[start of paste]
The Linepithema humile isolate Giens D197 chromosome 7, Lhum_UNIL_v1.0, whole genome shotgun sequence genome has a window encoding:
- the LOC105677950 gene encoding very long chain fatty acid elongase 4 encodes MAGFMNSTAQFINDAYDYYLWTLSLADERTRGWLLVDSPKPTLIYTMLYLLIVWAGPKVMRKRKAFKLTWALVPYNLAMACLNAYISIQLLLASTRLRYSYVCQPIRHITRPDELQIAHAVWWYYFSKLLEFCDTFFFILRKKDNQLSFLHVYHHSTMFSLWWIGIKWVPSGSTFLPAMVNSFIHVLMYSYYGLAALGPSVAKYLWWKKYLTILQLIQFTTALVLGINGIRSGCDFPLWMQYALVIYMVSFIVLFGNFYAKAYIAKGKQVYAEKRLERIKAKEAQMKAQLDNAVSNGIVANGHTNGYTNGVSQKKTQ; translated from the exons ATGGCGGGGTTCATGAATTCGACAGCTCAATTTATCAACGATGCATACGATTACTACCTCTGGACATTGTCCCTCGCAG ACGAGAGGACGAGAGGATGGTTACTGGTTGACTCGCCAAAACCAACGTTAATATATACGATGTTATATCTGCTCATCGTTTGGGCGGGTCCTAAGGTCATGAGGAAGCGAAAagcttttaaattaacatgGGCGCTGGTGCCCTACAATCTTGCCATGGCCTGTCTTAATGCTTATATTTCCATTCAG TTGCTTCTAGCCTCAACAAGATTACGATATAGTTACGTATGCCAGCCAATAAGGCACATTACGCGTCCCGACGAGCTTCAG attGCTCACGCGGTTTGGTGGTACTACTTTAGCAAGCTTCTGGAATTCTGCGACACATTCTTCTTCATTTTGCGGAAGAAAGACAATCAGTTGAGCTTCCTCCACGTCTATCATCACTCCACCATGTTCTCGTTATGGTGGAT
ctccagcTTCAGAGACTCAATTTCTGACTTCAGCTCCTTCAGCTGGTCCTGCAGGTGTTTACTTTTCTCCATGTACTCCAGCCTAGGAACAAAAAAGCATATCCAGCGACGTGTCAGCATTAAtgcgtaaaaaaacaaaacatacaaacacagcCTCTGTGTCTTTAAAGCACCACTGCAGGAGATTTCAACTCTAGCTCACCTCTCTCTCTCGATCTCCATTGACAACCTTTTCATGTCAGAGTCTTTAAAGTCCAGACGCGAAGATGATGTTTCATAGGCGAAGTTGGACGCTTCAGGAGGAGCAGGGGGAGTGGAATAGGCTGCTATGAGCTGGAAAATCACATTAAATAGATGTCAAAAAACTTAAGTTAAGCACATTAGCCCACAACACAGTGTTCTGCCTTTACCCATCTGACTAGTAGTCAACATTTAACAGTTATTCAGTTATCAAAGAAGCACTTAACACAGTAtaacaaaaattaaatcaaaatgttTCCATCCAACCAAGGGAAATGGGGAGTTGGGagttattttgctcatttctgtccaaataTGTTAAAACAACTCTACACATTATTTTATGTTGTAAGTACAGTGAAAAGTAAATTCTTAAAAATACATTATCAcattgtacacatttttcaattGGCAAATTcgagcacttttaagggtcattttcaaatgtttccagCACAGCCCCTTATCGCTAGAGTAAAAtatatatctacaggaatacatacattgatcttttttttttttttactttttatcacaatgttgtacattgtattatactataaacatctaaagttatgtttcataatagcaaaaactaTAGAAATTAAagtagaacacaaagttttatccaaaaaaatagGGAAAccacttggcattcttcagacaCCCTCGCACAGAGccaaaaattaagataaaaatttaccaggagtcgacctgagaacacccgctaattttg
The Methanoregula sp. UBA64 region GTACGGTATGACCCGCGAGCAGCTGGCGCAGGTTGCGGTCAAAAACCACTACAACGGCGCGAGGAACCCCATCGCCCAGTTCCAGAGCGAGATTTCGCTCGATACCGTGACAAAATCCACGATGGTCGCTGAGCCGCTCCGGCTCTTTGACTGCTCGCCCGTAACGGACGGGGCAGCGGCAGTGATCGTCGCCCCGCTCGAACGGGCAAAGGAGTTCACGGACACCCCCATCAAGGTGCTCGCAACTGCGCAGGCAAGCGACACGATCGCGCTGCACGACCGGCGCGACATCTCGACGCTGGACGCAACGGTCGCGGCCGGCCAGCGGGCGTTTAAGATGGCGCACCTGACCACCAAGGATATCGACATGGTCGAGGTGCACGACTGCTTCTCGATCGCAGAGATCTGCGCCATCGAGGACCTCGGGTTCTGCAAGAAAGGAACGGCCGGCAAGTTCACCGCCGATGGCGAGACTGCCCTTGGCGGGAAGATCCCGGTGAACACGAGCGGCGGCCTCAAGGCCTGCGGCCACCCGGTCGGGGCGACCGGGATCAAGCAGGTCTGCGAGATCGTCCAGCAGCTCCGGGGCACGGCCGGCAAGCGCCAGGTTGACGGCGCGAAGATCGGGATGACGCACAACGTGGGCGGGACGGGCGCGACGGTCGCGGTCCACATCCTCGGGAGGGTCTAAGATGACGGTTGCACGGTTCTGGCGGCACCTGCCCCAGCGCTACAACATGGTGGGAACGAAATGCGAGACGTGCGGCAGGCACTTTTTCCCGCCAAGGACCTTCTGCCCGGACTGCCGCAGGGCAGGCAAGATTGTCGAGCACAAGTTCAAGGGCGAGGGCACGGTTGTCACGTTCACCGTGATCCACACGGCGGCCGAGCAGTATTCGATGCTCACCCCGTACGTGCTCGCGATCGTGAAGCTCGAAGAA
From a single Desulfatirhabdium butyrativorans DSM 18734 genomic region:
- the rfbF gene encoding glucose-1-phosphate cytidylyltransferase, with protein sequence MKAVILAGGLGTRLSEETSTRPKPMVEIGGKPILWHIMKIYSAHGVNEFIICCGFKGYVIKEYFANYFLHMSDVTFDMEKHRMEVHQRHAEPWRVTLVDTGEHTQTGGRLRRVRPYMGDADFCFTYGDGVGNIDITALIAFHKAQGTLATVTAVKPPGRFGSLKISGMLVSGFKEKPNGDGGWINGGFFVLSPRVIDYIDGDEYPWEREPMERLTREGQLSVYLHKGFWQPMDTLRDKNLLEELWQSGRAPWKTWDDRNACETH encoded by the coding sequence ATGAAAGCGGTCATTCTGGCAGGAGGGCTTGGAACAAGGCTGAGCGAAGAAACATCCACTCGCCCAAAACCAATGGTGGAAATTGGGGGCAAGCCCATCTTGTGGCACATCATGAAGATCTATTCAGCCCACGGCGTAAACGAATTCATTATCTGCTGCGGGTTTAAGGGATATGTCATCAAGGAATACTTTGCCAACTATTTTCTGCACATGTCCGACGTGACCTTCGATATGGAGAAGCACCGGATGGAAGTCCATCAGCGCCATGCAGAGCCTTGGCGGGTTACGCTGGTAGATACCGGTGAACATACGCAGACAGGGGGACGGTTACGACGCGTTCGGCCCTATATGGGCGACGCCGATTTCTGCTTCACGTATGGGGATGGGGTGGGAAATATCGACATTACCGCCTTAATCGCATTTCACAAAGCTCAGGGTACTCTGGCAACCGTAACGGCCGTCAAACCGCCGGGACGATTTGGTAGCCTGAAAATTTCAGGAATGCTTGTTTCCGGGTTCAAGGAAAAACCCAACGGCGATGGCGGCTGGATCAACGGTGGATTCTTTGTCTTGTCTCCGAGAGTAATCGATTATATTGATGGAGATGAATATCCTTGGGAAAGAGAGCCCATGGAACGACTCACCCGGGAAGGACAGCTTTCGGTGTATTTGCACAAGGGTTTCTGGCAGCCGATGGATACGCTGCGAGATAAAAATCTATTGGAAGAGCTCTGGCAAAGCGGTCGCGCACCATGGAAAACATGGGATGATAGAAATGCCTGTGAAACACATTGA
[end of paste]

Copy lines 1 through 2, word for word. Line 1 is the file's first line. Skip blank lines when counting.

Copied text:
The Linepithema humile isolate Giens D197 chromosome 7, Lhum_UNIL_v1.0, whole genome shotgun sequence genome has a window encoding:
- the LOC105677950 gene encoding very long chain fatty acid elongase 4 encodes MAGFMNSTAQFINDAYDYYLWTLSLADERTRGWLLVDSPKPTLIYTMLYLLIVWAGPKVMRKRKAFKLTWALVPYNLAMACLNAYISIQLLLASTRLRYSYVCQPIRHITRPDELQIAHAVWWYYFSKLLEFCDTFFFILRKKDNQLSFLHVYHHSTMFSLWWIGIKWVPSGSTFLPAMVNSFIHVLMYSYYGLAALGPSVAKYLWWKKYLTILQLIQFTTALVLGINGIRSGCDFPLWMQYALVIYMVSFIVLFGNFYAKAYIAKGKQVYAEKRLERIKAKEAQMKAQLDNAVSNGIVANGHTNGYTNGVSQKKTQ; translated from the exons ATGGCGGGGTTCATGAATTCGACAGCTCAATTTATCAACGATGCATACGATTACTACCTCTGGACATTGTCCCTCGCAG ACGAGAGGACGAGAGGATGGTTACTGGTTGACTCGCCAAAACCAACGTTAATATATACGATGTTATATCTGCTCATCGTTTGGGCGGGTCCTAAGGTCATGAGGAAGCGAAAagcttttaaattaacatgGGCGCTGGTGCCCTACAATCTTGCCATGGCCTGTCTTAATGCTTATATTTCCATTCAG TTGCTTCTAGCCTCAACAAGATTACGATATAGTTACGTATGCCAGCCAATAAGGCACATTACGCGTCCCGACGAGCTTCAG attGCTCACGCGGTTTGGTGGTACTACTTTAGCAAGCTTCTGGAATTCTGCGACACATTCTTCTTCATTTTGCGGAAGAAAGACAATCAGTTGAGCTTCCTCCACGTCTATCATCACTCCACCATGTTCTCGTTATGGTGGAT